Upcoming changes to a major intersection are on the right track, West Tisbury town officials said at a public hearing Wednesday.

The hearing, presented by the Massachusetts Department of Transportation, marked a first step toward improving safety at the intersection of Old County and State Roads. According to a traffic study by the DOT, 12 accidents occurred at the location between April 2006 and May 2010 — a slightly higher accident rate than similar locations in District 5, the Vineyard’s DOT designation. Of those accidents, 58 per cent were caused by left-hand turns, said Rich Madsen, District 5 projects manager.

Initial plans presented by the DOT call for putting the Old County Road entrance at a near-90-degree angle to State Road, forcing cars to make a full stop before turning. The proposal also includes increasing green space and sight lines, and adding new signage.

“So you’re taking a place that people see as a mass of pavement [and] make them see that it’s curving, redefine the road,” town resident Nancy Dola said during public comment. “They have to think about it and slow down.”

Mr. Madsen concurred, and said the new plan will reduce conflict points at the intersection. The project will cost a total of $204,127. Design is fully funded by the state, with construction funds split 80-20 between federal and state funding. According to the proposal, a bid process for construction will take place next summer, with work beginning in late 2014 or early 2015.

West Tisbury selectman Jeffrey (Skipper) Manter 3rd offered a small change to the DOT’s plans, suggesting that the road be made slightly more accessible to large vehicles, such as dump trucks and excavators, giving them a better turning radius.

“That’s doable,” said assistant project developer Bill Travers. The shoulder of the new road will be crushed stone, he said, which is “a little more forgiving” if a large vehicle needs to make a turn.

During a regular selectmen’s meeting that followed the presentation, the board voted unanimously against signing a letter of non-oppostion to a potential marijuana dispensary in town. The request came from resident Geoffrey Rose, one of three West Tisbury residents applying for a dispensary permit. It was the second request for a letter the board had received. The letter would be included in the full application to the state, but selectmen said they were uncomfortable with the commonwealth’s word choice.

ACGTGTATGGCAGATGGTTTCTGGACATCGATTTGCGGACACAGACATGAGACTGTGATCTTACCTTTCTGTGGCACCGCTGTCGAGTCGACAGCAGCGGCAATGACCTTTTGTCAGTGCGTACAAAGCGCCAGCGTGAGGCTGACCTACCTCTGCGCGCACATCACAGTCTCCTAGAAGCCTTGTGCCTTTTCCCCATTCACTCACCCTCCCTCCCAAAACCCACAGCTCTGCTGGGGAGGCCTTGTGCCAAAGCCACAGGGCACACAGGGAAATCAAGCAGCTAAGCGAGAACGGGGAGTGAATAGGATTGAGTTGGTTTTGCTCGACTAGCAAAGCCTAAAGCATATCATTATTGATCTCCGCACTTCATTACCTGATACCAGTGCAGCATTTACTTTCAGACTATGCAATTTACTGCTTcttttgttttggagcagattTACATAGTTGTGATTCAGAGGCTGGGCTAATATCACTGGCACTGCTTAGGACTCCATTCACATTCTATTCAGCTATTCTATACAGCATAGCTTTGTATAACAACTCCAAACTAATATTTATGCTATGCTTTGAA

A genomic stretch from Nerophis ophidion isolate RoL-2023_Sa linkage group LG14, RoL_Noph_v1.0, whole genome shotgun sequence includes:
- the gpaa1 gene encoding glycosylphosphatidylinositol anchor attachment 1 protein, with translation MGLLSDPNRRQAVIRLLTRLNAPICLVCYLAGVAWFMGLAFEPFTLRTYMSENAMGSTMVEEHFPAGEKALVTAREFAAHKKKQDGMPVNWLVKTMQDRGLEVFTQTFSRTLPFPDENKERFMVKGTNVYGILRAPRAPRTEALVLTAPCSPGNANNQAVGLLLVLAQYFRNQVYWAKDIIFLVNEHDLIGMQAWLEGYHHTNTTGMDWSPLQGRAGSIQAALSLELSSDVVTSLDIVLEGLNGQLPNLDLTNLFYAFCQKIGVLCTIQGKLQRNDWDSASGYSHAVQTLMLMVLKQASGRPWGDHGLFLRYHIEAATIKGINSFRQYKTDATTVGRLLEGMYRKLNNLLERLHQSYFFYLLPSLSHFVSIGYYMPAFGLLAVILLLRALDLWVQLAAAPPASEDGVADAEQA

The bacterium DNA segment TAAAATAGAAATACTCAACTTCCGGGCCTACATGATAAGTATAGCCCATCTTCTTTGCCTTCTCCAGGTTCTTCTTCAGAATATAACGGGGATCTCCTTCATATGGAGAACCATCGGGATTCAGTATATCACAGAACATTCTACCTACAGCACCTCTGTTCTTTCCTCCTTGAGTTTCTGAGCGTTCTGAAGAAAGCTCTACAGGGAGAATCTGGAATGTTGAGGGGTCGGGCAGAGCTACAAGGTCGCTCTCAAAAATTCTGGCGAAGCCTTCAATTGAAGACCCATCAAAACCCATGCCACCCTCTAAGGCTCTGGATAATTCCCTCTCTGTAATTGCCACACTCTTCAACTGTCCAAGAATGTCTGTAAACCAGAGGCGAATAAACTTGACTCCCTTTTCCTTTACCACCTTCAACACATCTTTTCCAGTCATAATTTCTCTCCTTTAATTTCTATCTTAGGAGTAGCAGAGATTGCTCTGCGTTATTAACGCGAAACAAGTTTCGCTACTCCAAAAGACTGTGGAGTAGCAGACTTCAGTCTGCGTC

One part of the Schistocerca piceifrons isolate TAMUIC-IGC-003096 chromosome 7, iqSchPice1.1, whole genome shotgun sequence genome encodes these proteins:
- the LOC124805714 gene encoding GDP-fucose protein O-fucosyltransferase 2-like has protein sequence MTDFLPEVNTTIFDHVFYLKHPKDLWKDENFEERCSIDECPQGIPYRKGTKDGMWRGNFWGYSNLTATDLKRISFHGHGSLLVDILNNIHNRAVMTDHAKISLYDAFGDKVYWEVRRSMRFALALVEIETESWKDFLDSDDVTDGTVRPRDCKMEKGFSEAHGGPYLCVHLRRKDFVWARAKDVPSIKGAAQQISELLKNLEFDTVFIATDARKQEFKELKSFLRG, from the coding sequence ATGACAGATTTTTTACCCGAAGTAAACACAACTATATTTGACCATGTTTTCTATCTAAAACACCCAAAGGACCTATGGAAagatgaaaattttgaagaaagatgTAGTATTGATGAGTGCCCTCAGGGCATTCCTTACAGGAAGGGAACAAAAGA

“My position hasn’t really changed; I don’t really like the word non-oppositon,” said Mr. Manter. “Only the state could come up with that.”

Selectmen Richard Knabel and Cynthia Mitchell agreed. “If this were to happen we’d do it in an orderly permitting fashion,” said Mrs. Mitchell. “I thought about it over the week; my level of comfort extends to encouraging you to include a copy of the minutes of the town meeting, where the record basically speaks for itself.”

At last week’s special town meeting, West Tisbury approved a dispensary zoning bylaw 132 to 2.

The board also heard from ACE MV representatives and offered advice on next steps to take in securing long-term funding for the adult education programs, such as collaborating with other Island nonprofits.

Selectmen gave full support to an Edgartown initiative to update and rebuild the shellfish hatchery on Chappaquiddick. Ryan Smith of the Edgartown Shellfish Committee said that the Martha’s Vineyard Shellfish Group was working with Edgartown as they applied for a Community Innovation Challenge grant sponsored by the state.

“There would be potential benefit to West Tisbury, in that the hatchery would create oysters for West Tisbury,” said town administrator Jen Rand.